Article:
51. Marchese A, Parravano M, Rabiolo A, et al. Optical coherence tomography analysis of evolution of Bruch's membrane features in angioid streaks. Eye (Lond) 2017;31:1600–1605.
52. Andreanos KD, Rotsos T, Koutsandrea C, et al. Detection of nonexudative choroidal neovascularization secondary to angioid streaks using optical coherence tomography angiography. Eur J Ophthalmol 2017;27:140–143.
53. Corbelli E, Carnevali A, Marchese A, et al. Optical coherence tomography angiography features of angioid streaks. Retina. doi: .
54. Szedélyová L. Fluorescein angiography of angioid streaks. Cesk Slov Oftalmol 1996;52:88–92.
55. Sato K, Ikeda T. Fluorescein angiographic features of neovascular maculopathy in angioid streaks. Jpn J Ophthalmol 1994;38:417–422.
56. Hull DS, Aaberg TM. Fluorescein study of a family with angioid streaks and pseudoxanthoma elasticum. Br J Ophthalmol 1974;58:738–745.
57. Federman JL, Shields JA, Tomer TL. Angioid streaks. II. Fluorescein angiographic features. Arch Ophthalmol 1975;93:951–962.
58. Lafaut BA, Leys AM, Scassellati-Sforzolini B, et al. Comparison of fluorescein and indocyanine green angiography in angioid streaks. Graefes Arch Clin Exp Ophthalmol 1998;236:346–353.
59. Atmaca LS, Batioğlu F, Atmaca P. Indocyanine green videoangiography of angioid streaks. Acta Ophthalmol Scand 1997;75:657–660.
60. Blanco Rivera MC, Gómez Ulla De Irazazábal F, Ferrer Jaureguizar J, Abelenda Pose D. Indocyanine green angiography in angioid streaks. Arch Soc Esp Oftalmol 2001;76:297–302.
61. Pece A, Avanza P, Introini U, Brancato R. Indocyanine green angiography in angioid streaks. Acta Ophthalmol Scand 1997;75:261–265.
62. Lafaut BA, Priem H, De Laey JJ. Indocyanine green angiography in angioid streaks. Bull Soc Belge Ophtalmol 1997;265:21–24.
63. Tilleul J, Mimoun G, Querques G, et al. Intravitreal ranibizumab for choroidal neovascularization in angioid streaks: four-year follow-up. Retina 2016;36:483–491.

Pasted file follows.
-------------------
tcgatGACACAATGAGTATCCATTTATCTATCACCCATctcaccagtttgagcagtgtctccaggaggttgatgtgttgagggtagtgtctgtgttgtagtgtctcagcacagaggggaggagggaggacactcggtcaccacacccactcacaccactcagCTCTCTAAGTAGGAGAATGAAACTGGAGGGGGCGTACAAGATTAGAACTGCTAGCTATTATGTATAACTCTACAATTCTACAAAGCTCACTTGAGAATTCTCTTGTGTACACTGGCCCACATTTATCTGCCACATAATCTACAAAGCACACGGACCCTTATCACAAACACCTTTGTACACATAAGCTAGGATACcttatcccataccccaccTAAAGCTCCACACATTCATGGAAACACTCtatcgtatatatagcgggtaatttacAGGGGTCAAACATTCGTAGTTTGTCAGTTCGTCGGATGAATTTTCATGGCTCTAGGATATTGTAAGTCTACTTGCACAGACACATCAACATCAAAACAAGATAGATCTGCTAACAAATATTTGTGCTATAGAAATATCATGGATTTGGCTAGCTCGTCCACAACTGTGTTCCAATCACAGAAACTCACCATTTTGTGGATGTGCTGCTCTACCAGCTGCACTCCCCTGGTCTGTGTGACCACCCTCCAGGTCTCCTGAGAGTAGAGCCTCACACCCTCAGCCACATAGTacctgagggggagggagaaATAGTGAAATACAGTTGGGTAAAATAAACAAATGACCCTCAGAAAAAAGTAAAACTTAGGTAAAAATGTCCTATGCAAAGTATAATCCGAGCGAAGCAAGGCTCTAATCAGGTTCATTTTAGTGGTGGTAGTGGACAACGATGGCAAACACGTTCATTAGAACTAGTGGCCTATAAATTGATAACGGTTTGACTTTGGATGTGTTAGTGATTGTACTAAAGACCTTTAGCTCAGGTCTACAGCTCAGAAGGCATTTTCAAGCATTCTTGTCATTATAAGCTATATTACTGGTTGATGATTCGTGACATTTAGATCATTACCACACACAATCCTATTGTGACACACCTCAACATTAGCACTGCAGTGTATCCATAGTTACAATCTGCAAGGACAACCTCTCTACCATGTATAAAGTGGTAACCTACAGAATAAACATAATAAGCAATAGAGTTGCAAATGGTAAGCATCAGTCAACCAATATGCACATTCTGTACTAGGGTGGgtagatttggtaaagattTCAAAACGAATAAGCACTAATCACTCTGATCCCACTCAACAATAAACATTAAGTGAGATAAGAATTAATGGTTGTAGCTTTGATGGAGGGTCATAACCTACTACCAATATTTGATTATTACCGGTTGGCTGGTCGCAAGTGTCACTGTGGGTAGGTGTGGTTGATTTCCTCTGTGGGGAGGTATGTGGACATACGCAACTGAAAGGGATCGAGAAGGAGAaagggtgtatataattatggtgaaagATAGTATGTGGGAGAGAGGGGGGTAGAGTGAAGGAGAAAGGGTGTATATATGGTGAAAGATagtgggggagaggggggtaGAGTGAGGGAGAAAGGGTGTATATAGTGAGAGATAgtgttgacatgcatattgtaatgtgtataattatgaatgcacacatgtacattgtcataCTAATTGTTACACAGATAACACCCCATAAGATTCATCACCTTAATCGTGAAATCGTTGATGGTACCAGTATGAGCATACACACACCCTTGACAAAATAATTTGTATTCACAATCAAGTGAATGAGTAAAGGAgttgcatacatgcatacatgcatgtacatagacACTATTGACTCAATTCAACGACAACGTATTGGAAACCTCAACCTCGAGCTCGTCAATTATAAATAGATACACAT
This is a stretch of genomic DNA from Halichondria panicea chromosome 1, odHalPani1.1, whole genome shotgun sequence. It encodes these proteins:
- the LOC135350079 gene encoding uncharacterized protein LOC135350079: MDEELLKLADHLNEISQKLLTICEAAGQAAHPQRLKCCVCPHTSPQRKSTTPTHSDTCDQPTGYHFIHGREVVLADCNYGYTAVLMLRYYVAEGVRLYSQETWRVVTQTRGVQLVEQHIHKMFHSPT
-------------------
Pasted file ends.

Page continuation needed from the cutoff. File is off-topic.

64. Offret G, Coscas G, Orsoni-Dupont C. Photo-coagulation of angioid striae after fluoresceinic angiography. Arch Ophtalmol Rev Gen Ophtalmol 1970;30:419–422.
65. Brancato R, Menchini U, Pece A, et al. Laser treatment of macular subretinal neovascularizations in angioid streaks. Ophthalmologica 1987;195:84–87.
66. Schatz H. Other retinal pigment epithelial diseases. Int Ophthalmol Clin 1975;15:181–197.
67. Esente S, Français C, Soubrane G, Coscas G. Angioid streaks and subretinal neovessels: retrospective study of the results of photocoagulation with krypton laser and green argon laser. Bull Soc Ophtalmol Fr 1987;87:293–296.
68. Gelisken O, Hendrikse F, Deutman AF. A long-term follow-up study of laser coagulation of neovascular membranes in angioid streaks. Am J Ophthalmol 1988;105:299–303.
69. Pece A, Avanza P, Zorgno F, et al. Laser treatment of macular subretinal neovascularization in angioid streaks. J Fr Ophtalmol 1989;12:687–689.
70. Lim JI, Bressler NM, Marsh MJ, Bressler SB. Laser treatment of choroidal neovascularization in patients with angioid streaks. Am J Ophthalmol 1993;116:414–423.